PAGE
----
2013
DOI: 10.1093/ilar/ilt040
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IACUC Review of Nonhuman Primate Research

Abstract: This article will detail some of the issues that must be considered as institutional animal care and use committees (IACUCs) review the use of nonhuman primates (NHPs) in research. As large, intelligent, social, long-lived, and non-domesticated animals, monkeys are amongst the most challenging species used in biomedical research and the duties of the IACUC in relation to reviewing research use of these species can also be challenging. Issues of specific concern for review of NHP research protocols that are dis… Show more

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Cited by 55 publications
(54 citation statements)
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“…According to Yin et al (2012), who thoroughly reviewed the relevance of the use of various species in dyslipidemia research, the animal species most likely to predict effects of lipid-lowering treatment in dyslipidemic humans is the non-human primate and in particular the rhesus and cynomolgus strains [36]. The use of non-human primates in research should be stringently justified due to their high level of intelligence and sentience [37] but in order to extract the most predictive and relevant information from the current study we decided to use the cynomolgus monkey as our animal model. Furthermore, the animals included were suffering from naturally occurring diabetes type-2, although of such a mild type that treatment by glucose-lowering therapies was not necessary.…”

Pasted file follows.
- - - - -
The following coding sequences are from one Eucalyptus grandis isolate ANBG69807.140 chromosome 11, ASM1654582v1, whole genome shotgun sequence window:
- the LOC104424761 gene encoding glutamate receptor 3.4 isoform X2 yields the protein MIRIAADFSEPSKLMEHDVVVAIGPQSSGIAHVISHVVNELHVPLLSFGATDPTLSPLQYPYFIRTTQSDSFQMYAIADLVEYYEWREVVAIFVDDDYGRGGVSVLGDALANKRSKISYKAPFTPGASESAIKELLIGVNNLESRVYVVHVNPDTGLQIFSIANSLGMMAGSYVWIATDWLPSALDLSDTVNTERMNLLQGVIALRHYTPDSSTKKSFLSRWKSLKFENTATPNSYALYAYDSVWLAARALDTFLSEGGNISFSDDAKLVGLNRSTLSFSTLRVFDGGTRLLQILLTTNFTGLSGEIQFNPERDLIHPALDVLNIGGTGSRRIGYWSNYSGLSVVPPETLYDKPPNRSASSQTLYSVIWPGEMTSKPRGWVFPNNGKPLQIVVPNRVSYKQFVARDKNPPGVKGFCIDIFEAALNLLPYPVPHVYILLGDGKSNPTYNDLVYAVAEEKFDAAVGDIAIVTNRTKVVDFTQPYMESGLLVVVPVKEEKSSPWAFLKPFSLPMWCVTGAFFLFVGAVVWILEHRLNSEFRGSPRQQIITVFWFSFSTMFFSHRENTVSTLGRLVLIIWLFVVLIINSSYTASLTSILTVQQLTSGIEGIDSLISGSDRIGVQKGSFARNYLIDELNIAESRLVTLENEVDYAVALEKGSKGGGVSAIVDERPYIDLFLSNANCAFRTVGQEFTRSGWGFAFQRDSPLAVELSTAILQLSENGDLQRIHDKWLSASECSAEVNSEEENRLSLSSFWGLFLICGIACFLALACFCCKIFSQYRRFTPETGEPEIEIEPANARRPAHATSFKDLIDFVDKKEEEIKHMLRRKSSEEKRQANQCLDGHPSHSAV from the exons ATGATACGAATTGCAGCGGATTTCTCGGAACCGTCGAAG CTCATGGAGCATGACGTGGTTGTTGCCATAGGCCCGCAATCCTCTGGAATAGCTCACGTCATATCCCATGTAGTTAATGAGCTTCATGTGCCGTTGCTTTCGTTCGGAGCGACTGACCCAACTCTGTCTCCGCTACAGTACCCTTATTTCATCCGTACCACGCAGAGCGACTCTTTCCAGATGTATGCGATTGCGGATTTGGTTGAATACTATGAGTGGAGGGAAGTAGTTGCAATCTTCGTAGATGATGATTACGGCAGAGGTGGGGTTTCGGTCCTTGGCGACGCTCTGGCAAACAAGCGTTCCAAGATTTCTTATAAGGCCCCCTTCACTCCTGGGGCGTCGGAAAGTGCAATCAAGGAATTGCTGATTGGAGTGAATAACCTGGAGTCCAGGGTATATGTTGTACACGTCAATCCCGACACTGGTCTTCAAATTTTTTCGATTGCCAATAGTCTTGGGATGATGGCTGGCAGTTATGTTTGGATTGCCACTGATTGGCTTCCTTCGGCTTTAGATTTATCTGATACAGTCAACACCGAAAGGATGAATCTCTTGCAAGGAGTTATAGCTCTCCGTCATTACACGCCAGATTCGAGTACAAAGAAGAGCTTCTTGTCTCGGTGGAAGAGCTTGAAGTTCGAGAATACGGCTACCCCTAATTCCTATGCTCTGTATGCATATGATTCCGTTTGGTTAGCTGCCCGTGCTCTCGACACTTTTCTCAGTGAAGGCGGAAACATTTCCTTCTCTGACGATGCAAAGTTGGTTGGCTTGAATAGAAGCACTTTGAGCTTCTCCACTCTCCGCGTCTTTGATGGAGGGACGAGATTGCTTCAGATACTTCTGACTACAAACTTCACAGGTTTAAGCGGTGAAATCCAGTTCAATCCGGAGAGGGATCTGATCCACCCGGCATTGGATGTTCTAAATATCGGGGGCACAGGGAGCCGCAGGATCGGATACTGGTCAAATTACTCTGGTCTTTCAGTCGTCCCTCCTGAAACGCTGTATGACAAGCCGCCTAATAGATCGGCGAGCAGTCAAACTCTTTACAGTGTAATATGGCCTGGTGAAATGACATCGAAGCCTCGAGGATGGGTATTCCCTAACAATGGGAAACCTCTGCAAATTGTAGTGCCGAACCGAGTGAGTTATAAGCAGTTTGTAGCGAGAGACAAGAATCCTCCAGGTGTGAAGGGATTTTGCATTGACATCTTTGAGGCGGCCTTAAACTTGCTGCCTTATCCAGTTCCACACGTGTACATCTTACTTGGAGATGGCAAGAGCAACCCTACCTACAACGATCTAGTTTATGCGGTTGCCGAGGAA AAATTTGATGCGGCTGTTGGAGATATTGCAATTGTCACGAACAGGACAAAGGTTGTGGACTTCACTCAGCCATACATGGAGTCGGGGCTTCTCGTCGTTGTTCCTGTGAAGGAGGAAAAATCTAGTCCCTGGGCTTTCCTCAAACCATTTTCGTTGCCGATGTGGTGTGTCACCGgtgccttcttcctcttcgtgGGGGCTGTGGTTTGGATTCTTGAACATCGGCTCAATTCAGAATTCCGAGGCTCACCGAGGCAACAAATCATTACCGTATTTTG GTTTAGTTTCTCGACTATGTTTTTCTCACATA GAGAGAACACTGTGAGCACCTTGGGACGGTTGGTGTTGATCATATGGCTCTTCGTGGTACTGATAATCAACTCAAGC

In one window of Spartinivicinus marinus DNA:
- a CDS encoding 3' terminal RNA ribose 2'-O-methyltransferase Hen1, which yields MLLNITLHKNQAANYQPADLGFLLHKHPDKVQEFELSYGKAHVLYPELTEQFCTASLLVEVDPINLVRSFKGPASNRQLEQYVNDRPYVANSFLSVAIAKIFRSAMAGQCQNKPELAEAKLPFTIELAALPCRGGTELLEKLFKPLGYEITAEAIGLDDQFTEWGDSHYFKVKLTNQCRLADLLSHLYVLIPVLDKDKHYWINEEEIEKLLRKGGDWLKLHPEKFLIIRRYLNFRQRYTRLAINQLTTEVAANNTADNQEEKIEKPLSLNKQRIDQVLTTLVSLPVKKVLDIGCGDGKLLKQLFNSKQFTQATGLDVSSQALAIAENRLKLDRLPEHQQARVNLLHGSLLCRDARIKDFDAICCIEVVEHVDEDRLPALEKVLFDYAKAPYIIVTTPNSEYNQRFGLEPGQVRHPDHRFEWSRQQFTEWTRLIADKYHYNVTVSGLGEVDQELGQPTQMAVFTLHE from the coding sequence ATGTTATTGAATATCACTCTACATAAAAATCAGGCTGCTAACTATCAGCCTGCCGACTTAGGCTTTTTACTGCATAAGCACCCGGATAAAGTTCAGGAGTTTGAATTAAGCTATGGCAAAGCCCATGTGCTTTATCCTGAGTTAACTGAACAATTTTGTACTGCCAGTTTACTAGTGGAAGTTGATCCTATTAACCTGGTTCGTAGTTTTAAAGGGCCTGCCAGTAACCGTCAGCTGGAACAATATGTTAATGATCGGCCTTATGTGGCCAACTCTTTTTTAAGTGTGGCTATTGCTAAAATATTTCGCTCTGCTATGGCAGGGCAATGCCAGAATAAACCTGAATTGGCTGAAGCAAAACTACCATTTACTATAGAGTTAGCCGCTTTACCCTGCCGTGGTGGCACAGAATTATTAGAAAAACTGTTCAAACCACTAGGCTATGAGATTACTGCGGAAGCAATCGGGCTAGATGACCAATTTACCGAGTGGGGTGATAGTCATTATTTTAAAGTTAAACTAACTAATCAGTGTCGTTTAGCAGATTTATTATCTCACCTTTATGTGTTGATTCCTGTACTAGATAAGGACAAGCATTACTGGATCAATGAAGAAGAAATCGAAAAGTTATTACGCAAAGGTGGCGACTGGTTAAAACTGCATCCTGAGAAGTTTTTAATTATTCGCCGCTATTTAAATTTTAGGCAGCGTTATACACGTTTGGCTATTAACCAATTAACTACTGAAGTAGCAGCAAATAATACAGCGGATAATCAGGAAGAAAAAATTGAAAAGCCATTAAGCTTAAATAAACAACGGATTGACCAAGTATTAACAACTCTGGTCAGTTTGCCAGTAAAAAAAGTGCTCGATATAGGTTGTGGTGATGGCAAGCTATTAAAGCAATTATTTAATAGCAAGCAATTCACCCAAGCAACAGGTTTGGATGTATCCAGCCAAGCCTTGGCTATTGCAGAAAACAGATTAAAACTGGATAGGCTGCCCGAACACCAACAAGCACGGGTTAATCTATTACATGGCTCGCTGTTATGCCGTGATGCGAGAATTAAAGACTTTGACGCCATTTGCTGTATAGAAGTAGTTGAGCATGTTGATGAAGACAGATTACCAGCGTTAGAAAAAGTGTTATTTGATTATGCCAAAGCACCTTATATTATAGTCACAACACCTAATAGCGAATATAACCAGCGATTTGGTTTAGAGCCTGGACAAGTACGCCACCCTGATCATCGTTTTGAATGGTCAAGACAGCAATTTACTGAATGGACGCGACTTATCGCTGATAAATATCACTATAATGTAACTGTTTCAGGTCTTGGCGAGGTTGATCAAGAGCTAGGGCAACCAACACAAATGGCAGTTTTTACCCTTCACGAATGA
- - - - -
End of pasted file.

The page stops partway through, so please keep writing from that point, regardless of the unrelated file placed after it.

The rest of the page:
Section: Discussionmentioning
confidence: 99%
“…According to Yin et al (2012), who thoroughly reviewed the relevance of the use of various species in dyslipidemia research, the animal species most likely to predict effects of lipid-lowering treatment in dyslipidemic humans is the non-human primate and in particular the rhesus and cynomolgus strains [36]. The use of non-human primates in research should be stringently justified due to their high level of intelligence and sentience [37] but in order to extract the most predictive and relevant information from the current study we decided to use the cynomolgus monkey as our animal model. Furthermore, the animals included were suffering from naturally occurring diabetes type-2, although of such a mild type that treatment by glucose-lowering therapies was not necessary.…”
Section: Discussionmentioning
confidence: 99%
“…Research using all vertebrate animals, including NHPs, and the characteristics of the facilities that house and breed animals are regulated in North America (Griffin and Locke 2016;Tardif et al 2013;Vasbinder and Locke 2016), the European Union (Olsson et al 2016;SCHEER 2017), and some Asian countries, such as China, Japan, and Korea (Ogden et al 2016). In the United States, primary roles for regulating NHP husbandry, breeding, and use is performed by the US Department of Agriculture and the NIH Office of Laboratory Animal Welfare.…”
Section: Governmental and Institutional Regulation Of Nhp Researchmentioning
confidence: 99%
“…). Several studies of captive primates conducted in the USA have recommended social housing for nonhuman primates (see Novak and Suomi [1991] and Tardif et al [2013] for reviews). In addition, numerous international regulating bodies have added social housing as one of the minimum requirements for primates in captivity (see, for example, the Animal Welfare Act regulations, 7 USC § § 2131-2159National Research Council [2011], European Parliament [2010]; Bayne and Morris [2012]).…”
Section: Captive Housingmentioning
confidence: 99%